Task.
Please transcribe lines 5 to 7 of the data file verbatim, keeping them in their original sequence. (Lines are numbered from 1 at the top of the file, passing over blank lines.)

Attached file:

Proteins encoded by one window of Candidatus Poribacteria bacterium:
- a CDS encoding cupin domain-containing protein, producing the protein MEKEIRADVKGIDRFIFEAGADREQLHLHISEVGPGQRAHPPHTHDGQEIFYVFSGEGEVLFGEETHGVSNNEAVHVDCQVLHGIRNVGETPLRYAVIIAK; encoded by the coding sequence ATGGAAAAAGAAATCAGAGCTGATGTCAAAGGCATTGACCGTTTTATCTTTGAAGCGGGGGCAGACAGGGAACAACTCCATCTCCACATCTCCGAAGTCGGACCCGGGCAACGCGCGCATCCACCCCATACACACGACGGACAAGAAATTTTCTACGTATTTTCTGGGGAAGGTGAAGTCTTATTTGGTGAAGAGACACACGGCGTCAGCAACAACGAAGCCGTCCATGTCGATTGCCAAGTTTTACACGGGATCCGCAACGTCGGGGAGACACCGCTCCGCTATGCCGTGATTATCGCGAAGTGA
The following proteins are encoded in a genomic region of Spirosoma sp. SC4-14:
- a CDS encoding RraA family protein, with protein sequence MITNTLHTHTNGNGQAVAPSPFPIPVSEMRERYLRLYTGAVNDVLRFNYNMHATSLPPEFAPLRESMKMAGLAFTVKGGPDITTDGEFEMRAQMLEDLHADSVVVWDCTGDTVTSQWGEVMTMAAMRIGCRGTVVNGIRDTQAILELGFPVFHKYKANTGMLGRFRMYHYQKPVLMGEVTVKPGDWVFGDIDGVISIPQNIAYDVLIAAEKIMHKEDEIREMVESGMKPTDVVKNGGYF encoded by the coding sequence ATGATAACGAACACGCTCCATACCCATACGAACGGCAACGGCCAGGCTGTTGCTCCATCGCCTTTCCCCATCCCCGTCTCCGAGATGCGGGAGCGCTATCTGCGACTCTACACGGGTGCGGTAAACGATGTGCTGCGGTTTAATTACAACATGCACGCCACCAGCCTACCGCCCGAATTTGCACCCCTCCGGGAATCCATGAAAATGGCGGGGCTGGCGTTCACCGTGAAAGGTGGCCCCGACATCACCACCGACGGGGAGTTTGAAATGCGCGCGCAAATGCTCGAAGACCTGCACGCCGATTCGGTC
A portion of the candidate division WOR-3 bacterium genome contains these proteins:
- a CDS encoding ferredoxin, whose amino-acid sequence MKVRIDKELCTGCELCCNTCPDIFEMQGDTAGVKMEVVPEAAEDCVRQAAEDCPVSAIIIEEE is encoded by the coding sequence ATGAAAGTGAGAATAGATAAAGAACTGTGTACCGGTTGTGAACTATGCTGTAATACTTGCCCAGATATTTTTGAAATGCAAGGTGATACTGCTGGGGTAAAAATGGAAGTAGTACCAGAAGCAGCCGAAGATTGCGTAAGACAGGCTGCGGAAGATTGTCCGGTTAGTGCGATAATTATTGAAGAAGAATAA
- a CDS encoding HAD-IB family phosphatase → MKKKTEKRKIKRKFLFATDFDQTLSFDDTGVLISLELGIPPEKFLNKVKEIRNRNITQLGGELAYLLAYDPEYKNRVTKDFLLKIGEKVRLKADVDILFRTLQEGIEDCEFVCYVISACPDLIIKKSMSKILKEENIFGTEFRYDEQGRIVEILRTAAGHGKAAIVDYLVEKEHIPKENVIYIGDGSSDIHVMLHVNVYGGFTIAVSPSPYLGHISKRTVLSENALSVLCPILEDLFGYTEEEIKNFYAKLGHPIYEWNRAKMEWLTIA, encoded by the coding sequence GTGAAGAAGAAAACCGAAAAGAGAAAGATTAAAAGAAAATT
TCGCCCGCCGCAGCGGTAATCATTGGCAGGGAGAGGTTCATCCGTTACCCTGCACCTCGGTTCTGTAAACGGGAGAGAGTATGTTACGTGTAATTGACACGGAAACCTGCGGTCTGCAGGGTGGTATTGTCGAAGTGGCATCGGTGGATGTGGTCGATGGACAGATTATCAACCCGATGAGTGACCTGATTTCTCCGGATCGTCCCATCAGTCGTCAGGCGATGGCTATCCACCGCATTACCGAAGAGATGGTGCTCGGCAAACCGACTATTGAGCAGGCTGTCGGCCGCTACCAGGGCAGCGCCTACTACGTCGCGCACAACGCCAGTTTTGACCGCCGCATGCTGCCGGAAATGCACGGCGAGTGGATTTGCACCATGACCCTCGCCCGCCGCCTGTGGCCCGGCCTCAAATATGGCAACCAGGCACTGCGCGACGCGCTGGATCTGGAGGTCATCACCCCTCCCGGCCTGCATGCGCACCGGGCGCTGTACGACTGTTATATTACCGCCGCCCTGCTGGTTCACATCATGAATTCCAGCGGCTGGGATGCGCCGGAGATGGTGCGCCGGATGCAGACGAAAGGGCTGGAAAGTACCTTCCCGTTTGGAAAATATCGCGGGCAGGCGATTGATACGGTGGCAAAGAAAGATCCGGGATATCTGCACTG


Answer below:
A portion of the candidate division WOR-3 bacterium genome contains these proteins:
- a CDS encoding ferredoxin, whose amino-acid sequence MKVRIDKELCTGCELCCNTCPDIFEMQGDTAGVKMEVVPEAAEDCVRQAAEDCPVSAIIIEEE is encoded by the coding sequence ATGAAAGTGAGAATAGATAAAGAACTGTGTACCGGTTGTGAACTATGCTGTAATACTTGCCCAGATATTTTTGAAATGCAAGGTGATACTGCTGGGGTAAAAATGGAAGTAGTACCAGAAGCAGCCGAAGATTGCGTAAGACAGGCTGCGGAAGATTGTCCGGTTAGTGCGATAATTATTGAAGAAGAATAA
- a CDS encoding HAD-IB family phosphatase → MKKKTEKRKIKRKFLFATDFDQTLSFDDTGVLISLELGIPPEKFLNKVKEIRNRNITQLGGELAYLLAYDPEYKNRVTKDFLLKIGEKVRLKADVDILFRTLQEGIEDCEFVCYVISACPDLIIKKSMSKILKEENIFGTEFRYDEQGRIVEILRTAAGHGKAAIVDYLVEKEHIPKENVIYIGDGSSDIHVMLHVNVYGGFTIAVSPSPYLGHISKRTVLSENALSVLCPILEDLFGYTEEEIKNFYAKLGHPIYEWNRAKMEWLTIA, encoded by the coding sequence GTGAAGAAGAAAACCGAAAAGAGAAAGATTAAAAGAAAATT